Wednesday, October 26, 2005

In defense of ready products, Part II

The phenomenon of developing functionality in-house against all logic is sometimes compounded with a trendy company believing its own hype.

The thing that Gawker Media has in common with IGN is killer content. I originally started reading Gizmodo because of a link from Penny Arcade. I've submitted a few tips they used (without crediting me, the wankers), and the guy at Jalopnik, Gawker's car department, offered me a contributing spot. You can see the pattern, can't you?

Anyway, the thing about Gawker blogs is that they all run on the same engine - occasionally they will even assimilate an existing blog - and all have something of an identity crisis. They're emergent, so they say they're a blog, but they aren't. Their format is that of a modified news ticker, a digest, and the idea of editorial commentary has been around forever. And until a few months ago, they did not even have comments. Now they do.

Except their comments are an obvious case of Insiderism. (IGN gets to spawn the name because they got there first.) To begin with, you can't just click a button and comment on an article. You can't even sign up for an account. You have to be invited. Now, it was bad enough when Google hyped up their webmail interface by only letting people invite others, but in that case you really did get something different and possibly useful for your effort; plus, invites were always in abundance. These days you can just walk up to any person on the Internet and ask for an invite - chances are they have one to spare. But with Gawker comments, invites are distributed sparingly by the administration. You can pass on your invite if you don't want it, but you aren't given new ones when you sign up. No, Gawker sites are much too precious to let just anyone in!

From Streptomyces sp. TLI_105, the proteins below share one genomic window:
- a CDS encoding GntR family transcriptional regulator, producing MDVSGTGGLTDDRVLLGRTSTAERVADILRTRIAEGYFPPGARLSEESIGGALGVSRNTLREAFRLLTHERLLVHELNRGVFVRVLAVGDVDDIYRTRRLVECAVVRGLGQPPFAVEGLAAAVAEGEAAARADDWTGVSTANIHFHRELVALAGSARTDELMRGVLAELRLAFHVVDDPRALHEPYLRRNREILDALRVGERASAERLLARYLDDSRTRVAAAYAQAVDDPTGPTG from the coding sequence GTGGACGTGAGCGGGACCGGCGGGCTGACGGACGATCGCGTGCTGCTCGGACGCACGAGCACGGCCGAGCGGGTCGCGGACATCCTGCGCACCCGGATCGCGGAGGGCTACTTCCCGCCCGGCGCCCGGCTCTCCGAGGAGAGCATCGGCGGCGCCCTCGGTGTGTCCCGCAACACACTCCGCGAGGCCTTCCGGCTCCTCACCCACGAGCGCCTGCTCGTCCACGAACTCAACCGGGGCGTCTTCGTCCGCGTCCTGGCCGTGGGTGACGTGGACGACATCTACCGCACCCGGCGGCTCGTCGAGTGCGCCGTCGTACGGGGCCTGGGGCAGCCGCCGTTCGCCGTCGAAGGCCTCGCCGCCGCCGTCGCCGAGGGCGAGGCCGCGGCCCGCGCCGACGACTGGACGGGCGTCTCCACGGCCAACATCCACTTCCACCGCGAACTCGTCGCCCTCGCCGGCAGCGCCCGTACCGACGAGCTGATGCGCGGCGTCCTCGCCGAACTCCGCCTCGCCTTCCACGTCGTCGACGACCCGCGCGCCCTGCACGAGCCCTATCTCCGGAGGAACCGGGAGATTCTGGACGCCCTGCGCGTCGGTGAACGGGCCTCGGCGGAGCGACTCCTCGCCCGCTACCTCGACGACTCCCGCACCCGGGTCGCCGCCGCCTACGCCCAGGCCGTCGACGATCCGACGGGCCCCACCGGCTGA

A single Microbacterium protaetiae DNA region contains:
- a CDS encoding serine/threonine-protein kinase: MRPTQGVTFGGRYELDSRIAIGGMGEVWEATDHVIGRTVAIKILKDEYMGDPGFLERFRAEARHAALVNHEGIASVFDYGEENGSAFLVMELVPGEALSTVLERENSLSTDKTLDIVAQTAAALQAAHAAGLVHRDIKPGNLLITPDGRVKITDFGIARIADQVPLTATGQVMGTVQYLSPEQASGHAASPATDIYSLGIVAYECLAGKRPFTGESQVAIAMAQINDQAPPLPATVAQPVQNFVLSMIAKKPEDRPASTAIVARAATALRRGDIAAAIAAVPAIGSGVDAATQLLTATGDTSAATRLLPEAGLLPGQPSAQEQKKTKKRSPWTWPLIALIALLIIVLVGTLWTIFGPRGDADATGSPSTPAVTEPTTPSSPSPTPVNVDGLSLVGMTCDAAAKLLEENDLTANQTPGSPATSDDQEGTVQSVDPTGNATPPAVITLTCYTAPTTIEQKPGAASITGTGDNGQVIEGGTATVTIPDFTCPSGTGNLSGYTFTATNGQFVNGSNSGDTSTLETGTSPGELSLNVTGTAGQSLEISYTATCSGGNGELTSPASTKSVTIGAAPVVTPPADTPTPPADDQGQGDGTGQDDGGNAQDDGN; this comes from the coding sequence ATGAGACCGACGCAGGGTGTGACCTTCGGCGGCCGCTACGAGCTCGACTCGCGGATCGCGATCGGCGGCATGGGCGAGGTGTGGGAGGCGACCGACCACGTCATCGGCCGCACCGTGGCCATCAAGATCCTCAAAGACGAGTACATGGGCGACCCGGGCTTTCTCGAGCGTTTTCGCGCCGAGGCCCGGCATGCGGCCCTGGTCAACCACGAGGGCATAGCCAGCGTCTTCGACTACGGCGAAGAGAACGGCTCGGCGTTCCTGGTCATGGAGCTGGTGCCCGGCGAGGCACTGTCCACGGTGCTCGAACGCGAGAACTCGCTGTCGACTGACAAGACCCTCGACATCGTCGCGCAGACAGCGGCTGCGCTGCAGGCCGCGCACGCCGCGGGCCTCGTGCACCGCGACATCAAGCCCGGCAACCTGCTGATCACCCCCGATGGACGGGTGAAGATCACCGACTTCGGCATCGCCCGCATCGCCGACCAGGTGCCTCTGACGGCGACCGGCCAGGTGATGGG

I got an invite from Jalopnik (although not from the editor himself). It took me a few tries to register, because the central website that Gawker has to maintain comment accounts is unreliable crap. Eventually I completed the process and decided to comment. Except I'd forgot which username I used ('Flasher T' doesn't get parsed well by all registration systems, so I have to use variants). So I clicked the Forgot Password button. Then I clicked it again.

The emails took twenty four fucking hours to arrive, and the Jalopnik guy admitted that it was Gawker's fault. Not to mention the fact that it resets the password instead of just sending it to the user's email.

And then, just to top it off, despite the account website claiming the contrary, my Jalopnik account only works on Jalopnik. Not on Gizmodo or any other Gawker site.


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